It is thus unconceivable that you are now attempting to limit the way we use our Google Profiles and are not allowed to use “the name that we commonly go by in daily life”, but some other name, which Google employees deem to be the “right” one. The right one for whom? All the people advertising on my sites; all those merchants with whom I do my regular online shopping; my friends, contacts, acquaintances and business contacts just know me by my pseudonym. Sure, a few might have a vague idea that I also have an ID card showing a different name. But why should they care? All they want to know is what Gwyneth Llewelyn is buying or selling, what Gwyneth Llewelyn is writing about, who she works with, with whom she talks and interacts, what she likes, what she does… that’s the kind of data they are interested in, and that’s why they pay to advertise on my sites. If they can’t even find me on Google’s services, how shall they know that they’re actually doing business with Gwyneth Llewelyn and not someone else?
You see, your “logic” is twisted the wrong way round. The concept of “the name that we commonly go by in daily life”, in the sense of the kind of information that your advertisers and buyers of profiling data are eager to get, is the name that we effectively go by in daily life, not the one that Google employees think we go by. In case of any doubt, they should at least validate how “common” that name actually is, in the sense of what Google’s search engine knows about that name. It’s a metric like any other, but certainly a much better metric than “it’s what we think that your most common name is”.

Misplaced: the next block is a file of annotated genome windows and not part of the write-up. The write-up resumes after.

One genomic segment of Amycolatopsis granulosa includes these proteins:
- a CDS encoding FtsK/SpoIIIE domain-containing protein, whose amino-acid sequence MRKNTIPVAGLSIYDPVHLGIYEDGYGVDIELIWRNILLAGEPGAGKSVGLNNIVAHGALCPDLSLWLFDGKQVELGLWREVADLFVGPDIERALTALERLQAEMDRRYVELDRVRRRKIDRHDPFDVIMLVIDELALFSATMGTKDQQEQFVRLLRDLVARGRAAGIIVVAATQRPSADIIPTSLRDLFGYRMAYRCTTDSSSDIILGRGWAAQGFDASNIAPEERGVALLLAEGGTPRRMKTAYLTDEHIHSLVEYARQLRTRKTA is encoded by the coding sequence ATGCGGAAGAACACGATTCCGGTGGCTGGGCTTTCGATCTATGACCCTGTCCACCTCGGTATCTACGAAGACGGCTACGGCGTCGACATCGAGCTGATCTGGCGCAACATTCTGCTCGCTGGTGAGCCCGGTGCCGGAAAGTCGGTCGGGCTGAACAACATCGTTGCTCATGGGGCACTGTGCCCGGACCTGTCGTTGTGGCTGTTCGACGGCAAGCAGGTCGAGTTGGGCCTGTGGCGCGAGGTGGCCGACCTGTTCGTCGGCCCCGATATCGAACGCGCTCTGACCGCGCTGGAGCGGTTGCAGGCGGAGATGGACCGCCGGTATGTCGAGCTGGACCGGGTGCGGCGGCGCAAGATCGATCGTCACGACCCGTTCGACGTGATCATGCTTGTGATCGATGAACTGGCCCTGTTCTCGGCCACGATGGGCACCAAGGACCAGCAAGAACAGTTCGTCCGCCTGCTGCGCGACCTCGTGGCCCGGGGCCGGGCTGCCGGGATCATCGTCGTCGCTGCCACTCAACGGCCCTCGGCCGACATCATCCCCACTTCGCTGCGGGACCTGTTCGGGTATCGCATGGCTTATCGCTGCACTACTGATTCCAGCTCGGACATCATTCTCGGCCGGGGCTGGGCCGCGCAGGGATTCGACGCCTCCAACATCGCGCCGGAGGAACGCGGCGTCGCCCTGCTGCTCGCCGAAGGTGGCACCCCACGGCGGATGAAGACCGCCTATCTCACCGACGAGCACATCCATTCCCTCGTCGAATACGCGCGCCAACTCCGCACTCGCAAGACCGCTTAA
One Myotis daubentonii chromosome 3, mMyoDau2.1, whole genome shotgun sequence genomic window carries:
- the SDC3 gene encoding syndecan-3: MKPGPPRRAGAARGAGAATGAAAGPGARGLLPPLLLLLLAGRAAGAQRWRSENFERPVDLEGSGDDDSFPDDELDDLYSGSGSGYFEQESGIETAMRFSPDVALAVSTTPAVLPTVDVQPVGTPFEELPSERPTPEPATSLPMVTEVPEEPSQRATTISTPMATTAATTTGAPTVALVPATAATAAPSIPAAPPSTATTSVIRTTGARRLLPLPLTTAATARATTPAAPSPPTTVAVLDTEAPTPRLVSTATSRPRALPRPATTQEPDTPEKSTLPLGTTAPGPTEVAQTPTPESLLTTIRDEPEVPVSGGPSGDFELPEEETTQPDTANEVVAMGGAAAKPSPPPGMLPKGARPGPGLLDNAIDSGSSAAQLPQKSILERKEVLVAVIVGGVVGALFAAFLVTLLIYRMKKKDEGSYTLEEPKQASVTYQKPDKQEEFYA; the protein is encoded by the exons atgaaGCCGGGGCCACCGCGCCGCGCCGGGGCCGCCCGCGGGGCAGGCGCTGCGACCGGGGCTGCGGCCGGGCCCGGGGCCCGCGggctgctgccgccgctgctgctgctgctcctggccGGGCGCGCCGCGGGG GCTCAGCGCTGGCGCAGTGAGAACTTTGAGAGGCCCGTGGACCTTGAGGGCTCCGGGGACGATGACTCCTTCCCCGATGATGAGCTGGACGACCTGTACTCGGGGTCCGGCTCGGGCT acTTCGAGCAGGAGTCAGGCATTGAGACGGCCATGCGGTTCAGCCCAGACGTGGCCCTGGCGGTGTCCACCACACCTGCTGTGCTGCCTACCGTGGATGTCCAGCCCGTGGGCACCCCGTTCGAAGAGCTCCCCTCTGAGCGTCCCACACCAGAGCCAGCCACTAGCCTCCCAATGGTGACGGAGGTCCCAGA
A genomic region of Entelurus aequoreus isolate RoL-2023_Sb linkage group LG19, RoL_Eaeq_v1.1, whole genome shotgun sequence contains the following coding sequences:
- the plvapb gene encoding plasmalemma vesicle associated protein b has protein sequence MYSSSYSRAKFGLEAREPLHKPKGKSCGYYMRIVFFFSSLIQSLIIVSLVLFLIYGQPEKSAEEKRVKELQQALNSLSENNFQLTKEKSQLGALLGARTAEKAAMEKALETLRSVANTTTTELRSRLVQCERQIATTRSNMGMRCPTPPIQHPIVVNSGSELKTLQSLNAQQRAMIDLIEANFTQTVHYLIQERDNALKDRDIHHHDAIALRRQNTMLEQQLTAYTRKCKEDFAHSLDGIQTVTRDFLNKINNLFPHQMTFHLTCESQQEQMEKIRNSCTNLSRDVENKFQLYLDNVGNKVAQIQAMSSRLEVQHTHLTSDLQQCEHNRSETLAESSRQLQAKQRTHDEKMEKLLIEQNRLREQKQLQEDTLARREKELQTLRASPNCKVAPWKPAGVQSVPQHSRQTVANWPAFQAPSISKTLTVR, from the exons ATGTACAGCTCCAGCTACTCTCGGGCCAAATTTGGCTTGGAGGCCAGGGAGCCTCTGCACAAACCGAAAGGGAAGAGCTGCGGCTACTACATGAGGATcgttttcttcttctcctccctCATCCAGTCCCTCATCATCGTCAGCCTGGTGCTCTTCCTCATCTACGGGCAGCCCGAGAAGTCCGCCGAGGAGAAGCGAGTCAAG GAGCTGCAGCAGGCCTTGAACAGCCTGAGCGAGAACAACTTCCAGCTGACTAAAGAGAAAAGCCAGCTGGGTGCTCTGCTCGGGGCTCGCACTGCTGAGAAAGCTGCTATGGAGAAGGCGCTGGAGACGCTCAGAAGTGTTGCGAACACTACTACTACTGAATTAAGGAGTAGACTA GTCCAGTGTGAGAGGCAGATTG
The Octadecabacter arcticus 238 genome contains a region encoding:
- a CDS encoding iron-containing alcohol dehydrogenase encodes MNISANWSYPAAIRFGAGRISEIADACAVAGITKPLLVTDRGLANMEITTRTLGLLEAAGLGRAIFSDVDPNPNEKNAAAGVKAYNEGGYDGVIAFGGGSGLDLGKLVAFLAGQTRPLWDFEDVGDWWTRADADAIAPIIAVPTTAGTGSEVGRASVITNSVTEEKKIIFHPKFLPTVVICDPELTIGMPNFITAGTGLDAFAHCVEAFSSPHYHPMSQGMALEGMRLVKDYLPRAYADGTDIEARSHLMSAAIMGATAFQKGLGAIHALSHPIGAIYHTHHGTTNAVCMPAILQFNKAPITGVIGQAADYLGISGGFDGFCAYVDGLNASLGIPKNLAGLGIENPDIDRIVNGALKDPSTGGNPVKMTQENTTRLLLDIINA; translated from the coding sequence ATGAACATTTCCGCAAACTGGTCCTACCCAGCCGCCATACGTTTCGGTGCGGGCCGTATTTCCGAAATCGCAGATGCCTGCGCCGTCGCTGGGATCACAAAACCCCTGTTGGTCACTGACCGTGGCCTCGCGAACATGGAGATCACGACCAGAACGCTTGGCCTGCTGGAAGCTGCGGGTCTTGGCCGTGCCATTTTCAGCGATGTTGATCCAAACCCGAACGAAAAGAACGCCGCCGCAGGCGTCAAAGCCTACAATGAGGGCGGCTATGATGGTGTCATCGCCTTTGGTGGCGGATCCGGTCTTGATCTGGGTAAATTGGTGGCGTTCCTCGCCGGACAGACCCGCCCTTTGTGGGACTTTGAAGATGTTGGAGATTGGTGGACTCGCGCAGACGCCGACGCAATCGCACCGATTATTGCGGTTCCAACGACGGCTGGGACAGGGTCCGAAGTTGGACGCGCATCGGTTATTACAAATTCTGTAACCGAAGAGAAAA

Let me quote again from Hamlet Au’s article. This was a statement by Google’s Katie Watson:
Google Profiles are designed to be public pages on the web, which are used to help connect and find real people in the real world. By providing your common name, you will be assisting all people you know — friends, family members, classmates, co-workers, and other acquaintances — in finding and creating a connection with the the right person online.
I don’t want to go deep into philosophy and discuss what is “real” and what is not; business and philosophy don’t mix well! So I’ll focus on the second sentence instead: by using any other name but the name my friends, co-workers, and other acquaintances know me, how are those people supposed to find and create connections with the right person — i.e., me? You might argue that I could provide both the name on my ID card as well as an extra “nickname” where I could write “the name I commonly go by in daily life”. Sure, but that would require me to expose an aspect of my identity that I’m not comfortable in sharing.